Slaying may play role in election
April 30, 2001
For the third time in the past 12 years, a slaying with racial overtones may determine the city's next mayor.
And at the heart of each incident has been the Rev. Al Sharpton.
In 1989, David Dinkins defeated then-mayor Ed Koch in the Democratic primary. Dinkins' victory followed the unprovoked stabbing of a black teenager, Yussef Hawkins, by white Bensonhurst toughs. Sharpton became the "advisor" to Hawkins' stepfather and was himself stabbed during a demonstration he led.
In 1993, Rudolph Giuliani defeated Dinkins for mayor. His victory followed a gubernatorial report criticizing Dinkins' handling of the Crown Heights riots during which a group of blacks stabbed to death a Hasidic man, Yankel Rosenbaum. The riots followed the accidental death of a black child, Gavin Cato, 7, who was struck by the car of another Hasidic man in a police-escorted caravan. Sharpton became an advocate for the Cato family.
Now, in 2001, we have the Police Department's reinstatement of the four white officers who fired 41 shots at Amadou Diallo, an unarmed African emigrant. The reinstatement was supposedly based on a recommendation by its firearms-discharge review panel, which the department refuses to release, saying it is "an internal document." Sharpton became an advisor to Diallo's mother and father after leading month-long protests outside Police Plaza.
So far, only one mayoral candidate has demanded the firing of the four officers, Sean Carroll, Edward McMellon, Kenneth Boss and Richard Murphy.
"They should be shown the door," Fernando Ferrer told One Police Plaza on Feb. 12. His rivals, Alan Hevesi, Peter Vallone and Mark Green, have confined themselves to general criticisms of the department, although their rhetoric will, no doubt, escalate as the import of the reinstatement sinks in across the city.
The department's position was summed up privately to Newsday by a top police official: A racially mixed jury found the four not guilty.
The federal government did not indict them. There was "no evil in their hearts." That is, they fired at Diallo because they feared for their lives. If the department did not reinstate them, what message would it be sending other officers?
Well, what message did the department send in February 1997 when it dismissed Francis Livoti, who four months earlier was acquitted of the death of Anthony Baez? It was not until a year later that the federal government indicted Livoti for violating Baez's civil rights.
Now, let's examine the reinstatement of the Diallo Four and the message it sends to black New Yorkers. No less than the New York Post, the mayor's most constant supporter, editorialized Friday: "The department's review merely analyzes the minute-by-minute actions of the four cops that night.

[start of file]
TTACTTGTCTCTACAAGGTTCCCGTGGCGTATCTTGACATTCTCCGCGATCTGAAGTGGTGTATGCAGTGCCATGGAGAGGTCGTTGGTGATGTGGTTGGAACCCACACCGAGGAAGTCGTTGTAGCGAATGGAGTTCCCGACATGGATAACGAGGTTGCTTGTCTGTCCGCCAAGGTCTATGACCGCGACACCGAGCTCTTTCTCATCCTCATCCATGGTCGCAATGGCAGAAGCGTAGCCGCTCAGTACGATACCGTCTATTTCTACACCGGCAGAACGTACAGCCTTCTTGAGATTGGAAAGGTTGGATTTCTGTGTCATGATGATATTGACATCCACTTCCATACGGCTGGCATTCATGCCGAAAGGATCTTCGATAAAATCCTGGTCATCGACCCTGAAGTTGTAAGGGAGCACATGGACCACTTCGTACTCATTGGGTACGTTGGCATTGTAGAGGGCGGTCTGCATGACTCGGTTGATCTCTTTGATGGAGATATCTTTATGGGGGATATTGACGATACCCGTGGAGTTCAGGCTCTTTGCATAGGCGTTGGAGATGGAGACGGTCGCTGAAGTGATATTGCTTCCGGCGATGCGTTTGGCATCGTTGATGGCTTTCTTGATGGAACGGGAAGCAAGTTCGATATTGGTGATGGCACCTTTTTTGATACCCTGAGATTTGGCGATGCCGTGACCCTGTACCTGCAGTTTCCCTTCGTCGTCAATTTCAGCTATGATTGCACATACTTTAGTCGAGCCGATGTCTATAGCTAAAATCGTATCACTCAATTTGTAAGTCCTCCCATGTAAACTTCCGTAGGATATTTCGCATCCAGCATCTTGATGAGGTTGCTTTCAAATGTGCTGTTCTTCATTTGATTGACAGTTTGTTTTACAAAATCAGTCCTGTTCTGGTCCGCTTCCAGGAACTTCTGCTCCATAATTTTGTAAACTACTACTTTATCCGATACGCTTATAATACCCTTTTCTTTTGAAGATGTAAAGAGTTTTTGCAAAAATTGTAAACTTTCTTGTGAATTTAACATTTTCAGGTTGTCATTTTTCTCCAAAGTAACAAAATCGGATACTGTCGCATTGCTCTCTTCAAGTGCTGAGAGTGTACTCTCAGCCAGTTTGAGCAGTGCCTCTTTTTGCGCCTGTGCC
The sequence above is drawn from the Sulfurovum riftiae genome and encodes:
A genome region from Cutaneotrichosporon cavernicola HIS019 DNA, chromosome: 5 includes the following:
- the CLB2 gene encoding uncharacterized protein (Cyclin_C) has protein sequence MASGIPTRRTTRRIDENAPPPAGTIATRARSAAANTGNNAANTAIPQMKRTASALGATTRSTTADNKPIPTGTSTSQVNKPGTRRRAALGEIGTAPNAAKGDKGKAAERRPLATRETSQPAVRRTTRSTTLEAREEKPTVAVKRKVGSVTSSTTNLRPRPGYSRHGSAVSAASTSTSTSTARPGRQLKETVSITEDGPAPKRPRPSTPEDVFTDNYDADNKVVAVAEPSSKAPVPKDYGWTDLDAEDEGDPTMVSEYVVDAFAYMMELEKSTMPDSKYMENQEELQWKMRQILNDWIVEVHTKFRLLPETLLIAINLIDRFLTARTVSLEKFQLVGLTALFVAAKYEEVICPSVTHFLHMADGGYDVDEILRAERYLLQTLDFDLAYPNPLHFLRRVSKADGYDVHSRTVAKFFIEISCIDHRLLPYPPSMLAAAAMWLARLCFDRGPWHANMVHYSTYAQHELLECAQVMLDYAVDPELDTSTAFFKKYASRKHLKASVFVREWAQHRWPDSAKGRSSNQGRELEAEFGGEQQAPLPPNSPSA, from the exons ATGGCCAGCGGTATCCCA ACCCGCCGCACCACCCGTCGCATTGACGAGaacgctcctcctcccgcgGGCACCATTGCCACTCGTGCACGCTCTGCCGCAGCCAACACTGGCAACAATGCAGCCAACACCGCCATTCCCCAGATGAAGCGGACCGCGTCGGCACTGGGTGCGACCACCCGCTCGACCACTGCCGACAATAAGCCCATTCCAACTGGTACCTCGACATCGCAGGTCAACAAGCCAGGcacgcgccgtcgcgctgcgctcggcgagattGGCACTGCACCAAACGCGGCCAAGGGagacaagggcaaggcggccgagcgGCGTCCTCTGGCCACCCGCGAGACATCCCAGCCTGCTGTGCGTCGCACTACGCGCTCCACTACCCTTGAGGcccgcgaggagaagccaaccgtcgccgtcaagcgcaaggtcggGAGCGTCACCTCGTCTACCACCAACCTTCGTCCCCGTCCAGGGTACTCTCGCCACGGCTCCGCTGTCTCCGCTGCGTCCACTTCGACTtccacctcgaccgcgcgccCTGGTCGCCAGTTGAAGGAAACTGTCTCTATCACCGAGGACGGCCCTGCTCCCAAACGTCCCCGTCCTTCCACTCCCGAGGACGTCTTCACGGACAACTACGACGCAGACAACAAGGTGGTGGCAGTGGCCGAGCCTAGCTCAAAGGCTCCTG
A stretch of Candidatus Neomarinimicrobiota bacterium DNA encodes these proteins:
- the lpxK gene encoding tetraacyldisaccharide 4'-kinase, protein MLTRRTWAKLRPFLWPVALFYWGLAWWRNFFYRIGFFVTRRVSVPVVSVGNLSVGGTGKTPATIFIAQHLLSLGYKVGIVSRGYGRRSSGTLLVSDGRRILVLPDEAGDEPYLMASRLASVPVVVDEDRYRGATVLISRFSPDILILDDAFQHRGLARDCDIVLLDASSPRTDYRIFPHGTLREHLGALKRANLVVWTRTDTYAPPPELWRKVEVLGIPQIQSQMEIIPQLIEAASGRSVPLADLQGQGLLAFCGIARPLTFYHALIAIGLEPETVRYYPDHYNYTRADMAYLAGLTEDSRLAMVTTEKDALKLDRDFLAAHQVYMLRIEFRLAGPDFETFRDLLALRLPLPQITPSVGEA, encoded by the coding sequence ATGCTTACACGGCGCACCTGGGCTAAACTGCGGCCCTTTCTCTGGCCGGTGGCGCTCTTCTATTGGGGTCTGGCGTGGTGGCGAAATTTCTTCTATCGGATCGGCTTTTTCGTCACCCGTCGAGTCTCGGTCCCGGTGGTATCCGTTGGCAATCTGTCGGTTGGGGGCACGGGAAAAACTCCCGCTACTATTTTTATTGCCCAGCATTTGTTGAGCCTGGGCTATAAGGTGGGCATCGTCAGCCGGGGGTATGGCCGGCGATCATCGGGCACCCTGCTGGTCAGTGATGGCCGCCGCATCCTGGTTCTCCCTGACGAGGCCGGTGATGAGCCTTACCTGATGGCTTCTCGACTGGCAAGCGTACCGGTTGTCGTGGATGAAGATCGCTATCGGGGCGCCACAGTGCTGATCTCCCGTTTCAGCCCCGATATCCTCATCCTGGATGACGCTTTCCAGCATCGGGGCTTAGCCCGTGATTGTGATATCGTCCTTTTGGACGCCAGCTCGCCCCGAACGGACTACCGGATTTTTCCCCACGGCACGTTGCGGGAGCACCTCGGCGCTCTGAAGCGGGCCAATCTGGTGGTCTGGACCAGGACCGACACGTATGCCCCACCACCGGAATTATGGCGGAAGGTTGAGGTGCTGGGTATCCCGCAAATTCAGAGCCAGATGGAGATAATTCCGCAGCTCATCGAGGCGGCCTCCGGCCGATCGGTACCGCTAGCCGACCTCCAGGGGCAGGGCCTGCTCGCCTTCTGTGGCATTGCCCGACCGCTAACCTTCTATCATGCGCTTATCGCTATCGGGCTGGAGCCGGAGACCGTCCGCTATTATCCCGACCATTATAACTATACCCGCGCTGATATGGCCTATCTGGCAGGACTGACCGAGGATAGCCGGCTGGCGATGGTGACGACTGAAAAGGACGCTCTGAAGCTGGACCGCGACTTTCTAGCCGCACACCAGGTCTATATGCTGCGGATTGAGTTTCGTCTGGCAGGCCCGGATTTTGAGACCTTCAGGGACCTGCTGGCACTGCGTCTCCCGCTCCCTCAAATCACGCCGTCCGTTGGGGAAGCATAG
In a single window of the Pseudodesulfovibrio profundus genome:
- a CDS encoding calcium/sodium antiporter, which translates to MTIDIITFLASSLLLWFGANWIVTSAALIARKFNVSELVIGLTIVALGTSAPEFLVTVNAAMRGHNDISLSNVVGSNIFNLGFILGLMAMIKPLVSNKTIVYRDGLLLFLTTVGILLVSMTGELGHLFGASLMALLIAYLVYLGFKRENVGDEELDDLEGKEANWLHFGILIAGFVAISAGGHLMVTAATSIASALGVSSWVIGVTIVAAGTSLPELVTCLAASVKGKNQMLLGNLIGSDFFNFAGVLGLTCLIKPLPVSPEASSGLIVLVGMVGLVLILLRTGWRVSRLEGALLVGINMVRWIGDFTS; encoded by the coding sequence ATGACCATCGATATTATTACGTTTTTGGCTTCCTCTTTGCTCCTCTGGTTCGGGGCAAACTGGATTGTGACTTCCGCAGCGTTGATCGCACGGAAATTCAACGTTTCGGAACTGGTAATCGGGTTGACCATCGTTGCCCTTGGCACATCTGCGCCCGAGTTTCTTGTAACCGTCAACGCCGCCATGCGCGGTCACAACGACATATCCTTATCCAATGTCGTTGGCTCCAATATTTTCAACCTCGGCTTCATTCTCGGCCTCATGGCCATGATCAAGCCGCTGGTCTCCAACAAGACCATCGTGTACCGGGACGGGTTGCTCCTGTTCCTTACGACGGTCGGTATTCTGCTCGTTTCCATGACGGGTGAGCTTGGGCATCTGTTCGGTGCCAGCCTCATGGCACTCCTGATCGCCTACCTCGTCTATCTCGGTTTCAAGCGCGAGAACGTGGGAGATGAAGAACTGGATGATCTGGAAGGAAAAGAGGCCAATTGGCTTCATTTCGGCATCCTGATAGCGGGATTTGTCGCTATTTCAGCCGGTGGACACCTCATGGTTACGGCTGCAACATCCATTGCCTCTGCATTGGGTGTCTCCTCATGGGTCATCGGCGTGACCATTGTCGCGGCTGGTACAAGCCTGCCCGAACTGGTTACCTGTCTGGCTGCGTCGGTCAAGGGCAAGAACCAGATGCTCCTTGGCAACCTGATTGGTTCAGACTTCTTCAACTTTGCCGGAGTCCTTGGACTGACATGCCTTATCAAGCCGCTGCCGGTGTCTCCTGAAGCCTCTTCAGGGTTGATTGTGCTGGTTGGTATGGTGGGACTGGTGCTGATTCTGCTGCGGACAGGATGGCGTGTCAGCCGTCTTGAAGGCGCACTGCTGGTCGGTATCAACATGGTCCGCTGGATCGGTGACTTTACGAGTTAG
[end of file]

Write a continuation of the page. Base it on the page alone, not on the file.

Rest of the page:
"It doesn't assess the decisions in the days and weeks beforehand up the NYPD chain of command ... The shooting didn't happen solely because of tactical mistakes on one specific night. It was a series of ill-conceived steps made at One Police Plaza."
Those steps were taken by former commissioner Howard Safir, whom Giuliani has called "the greatest commissioner in the history of the city." Criticism of the Diallo cops means criticism of Safir means criticism of Giuliani.
This column has spelled it out before and will do so again: The four officers came from the Street Crime Unit, which Safir tripled over the protests of its commander, Deputy Inspector Richard Savage, who resigned over the expansion.
Savage felt the rapid expansion would allow officers into the unit who did not belong. Savage liked to say his officers had a sixth sense about who on the street was or was not carrying a gun. One of his proudest boasts was that Street Crime officers regularly tossed suspected gunmen without firing a shot.
Now let's look at the night of Feb. 4, 1999, when the four Diallo officers headed out together for the Bronx. They were all rookies to the unit. They had no supervisor. They did not know the Bronx or the neighborhood they were patrolling.
According to Sean Carroll's trial testimony, he saw a man loitering in a doorway. He ordered the car to back up, and he jumped out. He thought the man might be a rapist, a push-in robber, a kidnapper. He saw him reach for a wallet and mistook it for a gun. He and McMellon, his partner, began firing. In short, Carroll's every instinct failed him.
Lastly, we turn to police commissioner Bernard Kerik. In reinstating the four officers, he has lost his credibility to black New Yorkers, whose support he has courted for the past eight months. His message to all New Yorkers is that his first loyalty is to the mayor. That may be his legacy.
Kerik's spokesman Tom Antenen declined to say whether Giuliani has forbidden Kerik to meet or even speak to Sharpton. But if history is a guide, Sharpton may soon be speaking to him.
© 2001 Newsday, Inc. Reprinted with permission.